Top chip baker: Rough times, high costs, tech hurdles ahead
SEMICON 2013Ajit Manocha, the CEO of wafer-baker GlobalFoundries, sees plenty of choppy waters ahead for the good ship Moore's Law – and warns that navigating them will be increasingly expensive.
Citrix lets Microsoft Azure spew virtual desktops from the heavens
Will companies want to host virtual PCs in the cloud? Microsoft and Citrix Systems think so.
HTTP 2.0 interop tests slated for August
Fresh from seeing its SPDY protocol adopted into the IETF's HTTP 2.0 draft, Google is pressing on with its quest for faster Interwebs with an experimental protocol called QUIC (Quick UDP Internet Connections).
Euro GPS Galileo gets ready for nuclear missile use
Back in March, The European Space Agency’s (ESA’s) global positioning system (GPS) alternative Galileo successfully found a ground location at tests in The Netherlands.
Sky asks Ofcom to unlock BT cabinets
Complaints about the competitive landscape in Britain's broadband model have led Ofcom to announce a review which may include enforcing unbundled fibre-to-the-cabinet (FTTC) access.
Samsung asks for retrial on rubber-band
Samsung versus Apple has taken yet another twist, with the Korean company asking for yet-another-trial on the basis that Cupertino reduced the scope of its infamous “rubber-band” patent during a re-examination.
Big Beardie is watching you: Lord Sugar gets into facial recognition
Lord Alan Sugar is building a huge outdoor network of advert-slinging, face-detecting cameras.
Inventor lobs spherical, throwable camera
Imagine for a moment that you’re a fire fighter and want to know if your stream of water is hitting the hot spot.
Acer Iconia W3: The first 8-inch Windows 8 Pro tablet
ReviewMicrosoft has been hinting at smaller tablets running full Windows 8 for months, and with the arrival of the Iconia W3, an 8.1-inch Windows 8 fondleslab from Acer, we finally have a taste of what those look like. Unfortunately, the result is a mixed bag.
Sina's self-censorship scheme swamped with spam, not rumours
It's become fashionable for the likes of Facebook and Twitter to reveal how often spooks ask them to retrieve data. Chinese micro-blogging giant Sina Weibo has now more or less done likewise and revealed its army of 5,500 community reviewers have been more busy dealing with spam complaints over the past year than politically motivated rumours, according to a new report.
BlackBerry's retro-look QWERTY Q5 mobe: Resentment by design
ReviewBlackBerry’s second QWERTY-sporting BB10 device is a real puzzler.
UK.gov's digi-by-default plan slammed: Show us the savings - MPs
A letter that demands answers to a wide range of concerns expressed by MPs about the government's digital-by-default has landed on Cabinet Office Minister Francis Maude's desk.
Government dials 999. What service do you require? DIGITAL
Government Procurement Services (GPS) has issued a cross public sector framework tender worth up to £40m over nine months for tech firms that can design, build and run digital services.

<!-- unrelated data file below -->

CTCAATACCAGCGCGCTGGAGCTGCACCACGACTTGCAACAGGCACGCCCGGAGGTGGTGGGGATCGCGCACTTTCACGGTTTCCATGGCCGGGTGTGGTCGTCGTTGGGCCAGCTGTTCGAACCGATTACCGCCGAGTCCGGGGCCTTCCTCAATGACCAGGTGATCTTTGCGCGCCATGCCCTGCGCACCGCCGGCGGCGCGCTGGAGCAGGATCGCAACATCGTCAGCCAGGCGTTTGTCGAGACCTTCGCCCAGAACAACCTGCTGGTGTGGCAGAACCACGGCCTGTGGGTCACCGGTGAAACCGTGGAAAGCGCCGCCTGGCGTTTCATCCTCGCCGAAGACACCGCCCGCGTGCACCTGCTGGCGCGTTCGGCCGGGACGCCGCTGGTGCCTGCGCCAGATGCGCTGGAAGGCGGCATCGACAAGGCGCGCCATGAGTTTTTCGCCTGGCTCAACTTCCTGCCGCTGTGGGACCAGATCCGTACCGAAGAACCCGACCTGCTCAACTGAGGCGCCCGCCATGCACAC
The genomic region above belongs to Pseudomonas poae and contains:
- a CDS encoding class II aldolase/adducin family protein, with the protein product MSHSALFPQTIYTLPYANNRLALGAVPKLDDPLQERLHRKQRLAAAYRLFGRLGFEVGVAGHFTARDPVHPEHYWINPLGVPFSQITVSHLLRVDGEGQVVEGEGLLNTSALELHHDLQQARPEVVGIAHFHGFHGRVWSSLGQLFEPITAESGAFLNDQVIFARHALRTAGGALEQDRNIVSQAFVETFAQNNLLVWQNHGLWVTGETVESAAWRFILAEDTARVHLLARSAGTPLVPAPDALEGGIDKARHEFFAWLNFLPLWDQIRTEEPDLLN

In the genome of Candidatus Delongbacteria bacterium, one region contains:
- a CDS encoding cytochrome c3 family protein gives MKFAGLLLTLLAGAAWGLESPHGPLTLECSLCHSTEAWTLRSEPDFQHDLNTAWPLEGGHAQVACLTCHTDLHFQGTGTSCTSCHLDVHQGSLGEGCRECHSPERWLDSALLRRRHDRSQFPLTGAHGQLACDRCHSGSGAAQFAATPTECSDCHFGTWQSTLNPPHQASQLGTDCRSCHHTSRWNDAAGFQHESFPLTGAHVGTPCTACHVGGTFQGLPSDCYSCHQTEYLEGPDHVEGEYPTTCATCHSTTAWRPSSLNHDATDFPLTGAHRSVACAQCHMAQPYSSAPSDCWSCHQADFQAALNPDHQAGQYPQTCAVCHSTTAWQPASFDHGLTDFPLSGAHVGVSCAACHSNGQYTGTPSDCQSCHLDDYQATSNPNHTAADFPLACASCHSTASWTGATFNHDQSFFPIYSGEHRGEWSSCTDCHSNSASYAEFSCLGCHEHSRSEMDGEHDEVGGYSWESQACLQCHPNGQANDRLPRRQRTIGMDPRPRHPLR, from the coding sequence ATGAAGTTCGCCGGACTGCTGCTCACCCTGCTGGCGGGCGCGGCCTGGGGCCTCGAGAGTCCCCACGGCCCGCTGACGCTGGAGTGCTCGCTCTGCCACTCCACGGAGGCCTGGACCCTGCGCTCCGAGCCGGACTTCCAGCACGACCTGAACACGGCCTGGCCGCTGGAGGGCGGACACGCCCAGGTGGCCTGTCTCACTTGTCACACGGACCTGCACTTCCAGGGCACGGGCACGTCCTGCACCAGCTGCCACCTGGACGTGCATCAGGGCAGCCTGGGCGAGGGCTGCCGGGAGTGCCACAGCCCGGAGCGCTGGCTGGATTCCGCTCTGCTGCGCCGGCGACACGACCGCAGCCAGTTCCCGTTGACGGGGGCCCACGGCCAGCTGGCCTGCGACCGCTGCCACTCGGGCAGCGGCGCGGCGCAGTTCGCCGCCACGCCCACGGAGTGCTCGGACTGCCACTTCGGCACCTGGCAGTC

European Space Agency goes for mostly solid Ariane 6
The European Space Agency has announced its selection for the rocket design which will replace the mighty Ariane 5 as Europe's workhorse launch system.
Universal Credit? Universal DISCREDIT, more like, say insiders
ExclusiveThe controversial Universal Credit online benefits system is so flawed that skilled IT staff working on a pilot scheme have been forced to enter data by hand, two high-ranking whistleblowers have told The Register.
'Priyanka' yanks your WhatsApp contact chain on Android mobes
A worm spreading through the popular WhatsApp messenging platform across Android devices is likely to cause plenty of confusion, even though it doesn't cause much harm.
Ciseco Pi-Lite: Make a Raspberry Pi trip light fantastic with 126 LEDs
ReviewNot so long ago, a hardware hacker called Jimmie Rodgers decided to solder 126 LEDs onto a small circuit board that could be plugged into the Arduino microcontroller kit. He dubbed it the LoL Shield: LoL for "lots of LEDs", and shield because that’s that’s what Arduino add-ons are called.
US gov SMASHES UP TVs and MICE to nuke tiny malware outbreak
A US Department of Commerce agency has been chastised for spunking $2.7m chasing down a supposed major malware infection that was actually limited to a handful of PCs.
Windows kernel bug-squish, IE update star in July Patch Tuesday
Microsoft's Patch Tuesday for July landed overnight with a bumper crop of seven bulletins, six of which cover critical flaws that carry remote code execution risks.
Oi, jobless yoofs: Upload a witty video bio if you wanna find work
London charity UK Youth has launched a new initiative to help get young folk into work – by encouraging them to post video CVs on Twitter.
How con men snatched £100,000+ in iPads and other kit from IT disties
A network of fraudsters has swiped iPads and other consumer tech worth at least £100,000 from IT distributors and resellers, according to credit reference agency Graydon UK.
Asperger's and IT: Why my prejudices are great for your business